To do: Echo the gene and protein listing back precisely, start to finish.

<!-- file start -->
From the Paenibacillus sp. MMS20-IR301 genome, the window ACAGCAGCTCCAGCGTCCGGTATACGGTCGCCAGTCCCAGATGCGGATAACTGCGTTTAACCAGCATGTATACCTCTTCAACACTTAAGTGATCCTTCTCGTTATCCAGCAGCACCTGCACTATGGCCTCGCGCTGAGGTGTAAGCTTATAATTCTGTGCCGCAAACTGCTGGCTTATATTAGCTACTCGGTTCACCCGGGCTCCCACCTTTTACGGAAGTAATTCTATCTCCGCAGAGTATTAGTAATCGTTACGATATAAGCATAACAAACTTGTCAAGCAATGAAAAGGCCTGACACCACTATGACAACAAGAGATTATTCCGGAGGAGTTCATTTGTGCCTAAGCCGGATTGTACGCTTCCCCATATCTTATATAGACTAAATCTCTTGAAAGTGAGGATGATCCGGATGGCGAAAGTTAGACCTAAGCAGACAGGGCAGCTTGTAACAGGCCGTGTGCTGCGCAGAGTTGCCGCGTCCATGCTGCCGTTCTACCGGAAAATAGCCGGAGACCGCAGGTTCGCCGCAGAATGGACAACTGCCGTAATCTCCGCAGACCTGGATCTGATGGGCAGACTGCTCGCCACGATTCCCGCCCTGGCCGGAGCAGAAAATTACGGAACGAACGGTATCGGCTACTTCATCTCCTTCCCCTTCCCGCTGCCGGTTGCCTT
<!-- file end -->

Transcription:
From the Paenibacillus sp. MMS20-IR301 genome, the window ACAGCAGCTCCAGCGTCCGGTATACGGTCGCCAGTCCCAGATGCGGATAACTGCGTTTAACCAGCATGTATACCTCTTCAACACTTAAGTGATCCTTCTCGTTATCCAGCAGCACCTGCACTATGGCCTCGCGCTGAGGTGTAAGCTTATAATTCTGTGCCGCAAACTGCTGGCTTATATTAGCTACTCGGTTCACCCGGGCTCCCACCTTTTACGGAAGTAATTCTATCTCCGCAGAGTATTAGTAATCGTTACGATATAAGCATAACAAACTTGTCAAGCAATGAAAAGGCCTGACACCACTATGACAACAAGAGATTATTCCGGAGGAGTTCATTTGTGCCTAAGCCGGATTGTACGCTTCCCCATATCTTATATAGACTAAATCTCTTGAAAGTGAGGATGATCCGGATGGCGAAAGTTAGACCTAAGCAGACAGGGCAGCTTGTAACAGGCCGTGTGCTGCGCAGAGTTGCCGCGTCCATGCTGCCGTTCTACCGGAAAATAGCCGGAGACCGCAGGTTCGCCGCAGAATGGACAACTGCCGTAATCTCCGCAGACCTGGATCTGATGGGCAGACTGCTCGCCACGATTCCCGCCCTGGCCGGAGCAGAAAATTACGGAACGAACGGTATCGGCTACTTCATCTCCTTCCCCTTCCCGCTGCCGGTTGCCTT